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Tucson-based research institute plays part in discovery of giant comet

Tucson-based research institute plays part in discovery of giant comet

Astronomers have spotted what could be the largest comet on record, and the discovery has a strong Tucson connection.

The newly named Comet Bernardinelli-Bernstein is roughly 1.8 billion miles away and inbound toward the sun. Based on its brightness, experts believe it could be as much as 125 miles across — wider than the distance between Tucson and Phoenix.

It was found by University of Pennsylvania astronomers Pedro Bernardinelli and Gary Bernstein using a telescope operated by the National Science Foundation’s NOIRLab, an astronomical research institution headquartered in Tucson since 1959.

“It’s bigger than anything else anyone else has found, at least in terms of comets,” said Tod Lauer, a Tucson-based NOIRLab astronomer who was not involved in the discovery. “It’s one of those fun things — an object that came out of the blue.”

The comet appears as a point of light in ultra-high-definition images captured by the Dark Energy Camera mounted on the Víctor M. Blanco 4-meter Telescope at Cerro Tololo Inter-American Observatory in Chile.

The 570-megapixel camera was specially built for the international Dark Energy Survey, which has photographed almost one-eighth of the entire sky and cataloged hundreds of millions of galaxies as part of an effort to understand the shape of the expanding universe.

NOIRLab operates the telescope in Chile and the observatory on Kitt Peak, among other sites. It also curates the images collected for the Dark Energy Survey, a program the lab played a key role in starting.

Bernardinelli and Bernstein found the comet by using a supercomputer and some sophisticated identification and tracking algorithms to comb through 80,000 of those deep-space images in search of celestial bodies much closer to home: so-called Trans-Neptunian Objects that circle the sun beyond the orbit of the solar system’s most distant planets.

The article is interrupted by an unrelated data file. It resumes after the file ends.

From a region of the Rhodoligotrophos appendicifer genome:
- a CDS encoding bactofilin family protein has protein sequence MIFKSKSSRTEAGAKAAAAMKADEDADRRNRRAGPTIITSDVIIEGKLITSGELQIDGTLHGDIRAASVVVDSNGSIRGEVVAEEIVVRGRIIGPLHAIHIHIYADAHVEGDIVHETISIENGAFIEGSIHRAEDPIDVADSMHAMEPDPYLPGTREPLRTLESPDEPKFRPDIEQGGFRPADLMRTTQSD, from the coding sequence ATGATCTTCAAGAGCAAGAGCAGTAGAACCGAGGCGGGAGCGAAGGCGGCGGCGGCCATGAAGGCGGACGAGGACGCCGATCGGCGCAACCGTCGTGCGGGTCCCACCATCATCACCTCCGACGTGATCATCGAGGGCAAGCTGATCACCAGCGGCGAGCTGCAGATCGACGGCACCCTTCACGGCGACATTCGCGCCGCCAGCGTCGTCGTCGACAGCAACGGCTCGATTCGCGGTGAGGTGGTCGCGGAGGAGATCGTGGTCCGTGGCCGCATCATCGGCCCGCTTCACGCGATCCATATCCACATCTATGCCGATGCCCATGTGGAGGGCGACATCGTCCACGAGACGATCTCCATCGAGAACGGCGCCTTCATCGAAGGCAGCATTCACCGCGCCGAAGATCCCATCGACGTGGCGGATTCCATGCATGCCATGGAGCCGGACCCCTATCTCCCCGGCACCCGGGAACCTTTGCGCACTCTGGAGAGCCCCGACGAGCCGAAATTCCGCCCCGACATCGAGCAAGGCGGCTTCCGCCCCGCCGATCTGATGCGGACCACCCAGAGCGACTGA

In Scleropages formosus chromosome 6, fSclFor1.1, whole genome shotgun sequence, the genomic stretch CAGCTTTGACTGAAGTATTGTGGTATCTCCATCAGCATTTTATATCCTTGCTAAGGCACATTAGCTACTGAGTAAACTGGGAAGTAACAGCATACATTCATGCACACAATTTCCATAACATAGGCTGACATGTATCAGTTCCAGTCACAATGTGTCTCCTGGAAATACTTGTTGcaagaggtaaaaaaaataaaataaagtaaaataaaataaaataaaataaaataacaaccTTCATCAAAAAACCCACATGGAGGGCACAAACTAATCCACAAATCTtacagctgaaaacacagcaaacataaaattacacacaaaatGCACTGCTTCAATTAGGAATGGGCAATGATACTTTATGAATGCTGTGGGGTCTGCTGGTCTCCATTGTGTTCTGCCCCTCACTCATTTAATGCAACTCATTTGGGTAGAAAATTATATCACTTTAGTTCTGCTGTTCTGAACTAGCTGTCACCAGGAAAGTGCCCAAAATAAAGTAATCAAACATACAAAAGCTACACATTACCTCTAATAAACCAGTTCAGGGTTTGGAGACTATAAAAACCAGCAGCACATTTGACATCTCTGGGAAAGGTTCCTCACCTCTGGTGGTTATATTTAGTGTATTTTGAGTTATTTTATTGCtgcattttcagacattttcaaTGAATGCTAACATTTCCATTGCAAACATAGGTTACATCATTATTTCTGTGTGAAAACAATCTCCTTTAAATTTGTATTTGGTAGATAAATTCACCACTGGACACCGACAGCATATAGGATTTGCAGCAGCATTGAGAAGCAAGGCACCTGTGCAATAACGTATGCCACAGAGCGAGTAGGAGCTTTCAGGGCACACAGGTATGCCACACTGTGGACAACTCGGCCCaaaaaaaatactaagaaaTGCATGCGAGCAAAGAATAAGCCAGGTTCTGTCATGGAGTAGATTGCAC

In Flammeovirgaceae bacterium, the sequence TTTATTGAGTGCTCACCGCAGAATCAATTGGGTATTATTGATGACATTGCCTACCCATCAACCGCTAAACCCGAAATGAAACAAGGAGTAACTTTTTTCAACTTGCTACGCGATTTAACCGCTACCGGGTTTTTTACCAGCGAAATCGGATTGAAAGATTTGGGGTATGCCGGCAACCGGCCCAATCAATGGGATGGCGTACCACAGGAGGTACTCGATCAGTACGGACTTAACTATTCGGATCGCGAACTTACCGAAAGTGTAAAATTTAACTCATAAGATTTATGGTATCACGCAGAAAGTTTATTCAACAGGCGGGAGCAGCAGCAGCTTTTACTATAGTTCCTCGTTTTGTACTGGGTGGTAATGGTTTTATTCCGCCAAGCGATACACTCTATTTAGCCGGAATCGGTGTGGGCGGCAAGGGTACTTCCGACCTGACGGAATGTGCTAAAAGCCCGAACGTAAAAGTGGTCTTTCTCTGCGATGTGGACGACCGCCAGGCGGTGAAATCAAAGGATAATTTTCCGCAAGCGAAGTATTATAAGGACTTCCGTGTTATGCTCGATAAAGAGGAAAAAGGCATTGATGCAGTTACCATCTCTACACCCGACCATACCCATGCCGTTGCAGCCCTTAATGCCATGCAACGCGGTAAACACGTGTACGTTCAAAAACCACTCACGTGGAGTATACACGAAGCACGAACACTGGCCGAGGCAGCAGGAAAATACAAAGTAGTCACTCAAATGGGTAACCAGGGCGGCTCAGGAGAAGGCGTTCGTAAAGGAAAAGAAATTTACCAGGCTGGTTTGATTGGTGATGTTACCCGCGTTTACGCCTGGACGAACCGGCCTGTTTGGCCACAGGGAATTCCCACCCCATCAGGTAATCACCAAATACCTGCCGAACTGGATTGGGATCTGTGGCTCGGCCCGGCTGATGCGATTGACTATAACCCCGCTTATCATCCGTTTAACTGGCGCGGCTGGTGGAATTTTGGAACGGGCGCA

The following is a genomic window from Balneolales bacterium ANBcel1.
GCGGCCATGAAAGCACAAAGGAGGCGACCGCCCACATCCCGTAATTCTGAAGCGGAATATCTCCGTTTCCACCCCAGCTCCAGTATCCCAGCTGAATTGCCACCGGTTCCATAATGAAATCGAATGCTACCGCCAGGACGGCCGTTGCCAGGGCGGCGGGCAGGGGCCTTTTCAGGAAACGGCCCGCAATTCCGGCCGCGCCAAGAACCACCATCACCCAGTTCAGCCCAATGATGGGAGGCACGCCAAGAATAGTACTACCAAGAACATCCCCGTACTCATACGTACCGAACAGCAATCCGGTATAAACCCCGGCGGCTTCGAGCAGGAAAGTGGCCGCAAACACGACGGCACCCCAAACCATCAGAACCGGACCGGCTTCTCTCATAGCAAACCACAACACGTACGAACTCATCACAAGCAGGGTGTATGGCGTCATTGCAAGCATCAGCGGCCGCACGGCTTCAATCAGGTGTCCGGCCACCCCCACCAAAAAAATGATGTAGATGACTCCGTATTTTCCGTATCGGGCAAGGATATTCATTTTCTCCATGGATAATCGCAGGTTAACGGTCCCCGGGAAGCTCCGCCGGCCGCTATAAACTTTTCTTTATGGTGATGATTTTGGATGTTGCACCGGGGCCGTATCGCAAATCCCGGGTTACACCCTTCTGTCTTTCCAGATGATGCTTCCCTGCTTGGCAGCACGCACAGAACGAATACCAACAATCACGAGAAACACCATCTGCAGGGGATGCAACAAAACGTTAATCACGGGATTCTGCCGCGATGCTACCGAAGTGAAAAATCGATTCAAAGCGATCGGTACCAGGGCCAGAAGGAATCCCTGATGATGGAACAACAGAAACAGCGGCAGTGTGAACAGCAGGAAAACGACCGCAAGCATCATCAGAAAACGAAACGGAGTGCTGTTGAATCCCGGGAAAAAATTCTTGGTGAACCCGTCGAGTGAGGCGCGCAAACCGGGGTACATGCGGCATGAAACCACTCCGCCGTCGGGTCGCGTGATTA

The comet shows up in images taken between 2014 and 2018, though there is no sign of a coma or tail normally associated with such icy bodies as they heat up on approach to the sun.

Since its discovery was announced June 19, astronomers have captured fresh images that do show a telltale cloud of gas and dust around the object.

“We have the privilege of having discovered perhaps the largest comet ever seen — or at least larger than any well-studied one — and caught it early enough for people to watch it evolve as it approaches and warms up,” Bernstein said in a written statement. “It has not visited the solar system in more than 3 million years.”

The comet’s current journey toward the sun began some 3.7 trillion miles away, in the distant Oort Cloud of icy relics cast off during the formation of the solar system.

This could be the largest Oort Cloud object ever discovered — roughly 20 times bigger than the asteroid that wiped out the dinosaurs 66 million years ago — so it’s a good thing it won’t be coming anywhere near Earth. Instead, it is expected to continue its approach until 2031, then swing back away from the sun before it reaches the orbit of Saturn.

Lauer said that should give us plenty of time to study it, perhaps shedding light on other Oort Cloud objects normally too far away to be seen.

It also serves as a valuable cautionary tale, since astronomers suspect that there may be many more undiscovered comets of this size lurking far beyond Pluto and the Kuiper Belt.

“There’s a little bit of scariness to it — something that big coming out of nowhere,” Lauer said.

Just don’t expect Comet Bernardinelli-Bernstein to light up the sky here on Earth.

“You won’t be able to see it with your eye or a pair of binoculars,” Lauer said. “You’ll still need a powerful telescope.”

Contact reporter Henry Brean at hbrean@tucson.com or 573-4283. On Twitter: @RefriedBrean


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